I find this logic fascinating, because my mind works quite differently. When I have a new story idea, I want to tell everyone about it, and I have to physically stop myself from blathering on to anyone who shows the slightest bit of interest. I actually gain more enthusiasm or ‘fizz’ from sharing my ideas and hearing others’ thoughts about it.

I’ve shown quite a bit of self restraint to not post about my current work-in-progress yet. What’s that? You’d like to hear about it? Oh, okay. Why didn’t you say so earlier?! It’s a young-adult time-travel romantic drama. Think Time Traveler’s Wife crossed with Back to the Future. It’s in the very embryonic stages at present. I’ve got a lot of ideas that I’m very excited about – enough for a series – but I’m not sure if I’ll be able to make them work… oops. See, there I go. Give me an inch…😉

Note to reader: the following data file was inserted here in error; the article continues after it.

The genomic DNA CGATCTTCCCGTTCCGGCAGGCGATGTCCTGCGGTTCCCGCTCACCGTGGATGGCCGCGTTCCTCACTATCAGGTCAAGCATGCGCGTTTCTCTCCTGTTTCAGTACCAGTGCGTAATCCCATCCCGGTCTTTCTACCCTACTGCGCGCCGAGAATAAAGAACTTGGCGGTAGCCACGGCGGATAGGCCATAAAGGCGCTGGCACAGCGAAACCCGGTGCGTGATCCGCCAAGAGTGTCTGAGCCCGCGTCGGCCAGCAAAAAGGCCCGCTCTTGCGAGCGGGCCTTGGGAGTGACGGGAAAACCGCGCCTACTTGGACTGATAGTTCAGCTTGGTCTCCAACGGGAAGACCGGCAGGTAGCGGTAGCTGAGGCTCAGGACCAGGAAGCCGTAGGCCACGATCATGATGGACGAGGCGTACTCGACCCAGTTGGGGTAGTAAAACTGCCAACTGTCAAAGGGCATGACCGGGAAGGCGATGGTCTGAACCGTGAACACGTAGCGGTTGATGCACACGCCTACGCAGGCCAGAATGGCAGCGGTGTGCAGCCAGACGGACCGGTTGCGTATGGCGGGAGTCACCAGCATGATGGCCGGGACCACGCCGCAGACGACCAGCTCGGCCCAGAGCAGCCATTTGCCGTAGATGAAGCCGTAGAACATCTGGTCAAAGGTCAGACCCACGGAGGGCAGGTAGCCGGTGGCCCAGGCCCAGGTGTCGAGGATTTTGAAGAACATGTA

Back to the subject at hand, I wonder if it’s an introvert/extrovert thing? Do all introverts keep their ideas in the bottle and all extroverts share the fizz around, or is it not as cut and dried as that?

What do you think?

Are you an extrovert who manages to keep your WiP ideas to yourself? Or are you an introvert who forces yourself to brainstorm with others? Perhaps you’re like a friend of mine who chooses not to share his ideas because he’s concerned someone will steal them. Or maybe you have different reasons altogether. So do you share, or not? Why, or why not? I’m keen to hear from you.

P.S. For those keen for a Mackenzie update, here’s a video of her trying her first food. So far, she’s not a fan.

P.P.S. My work-in-progress novel shall henceforth be referred to as ‘The Fizz’, because I’m yet to come up with a title I like any better!


Filed under Creativity, The Fizz, Writers, Writing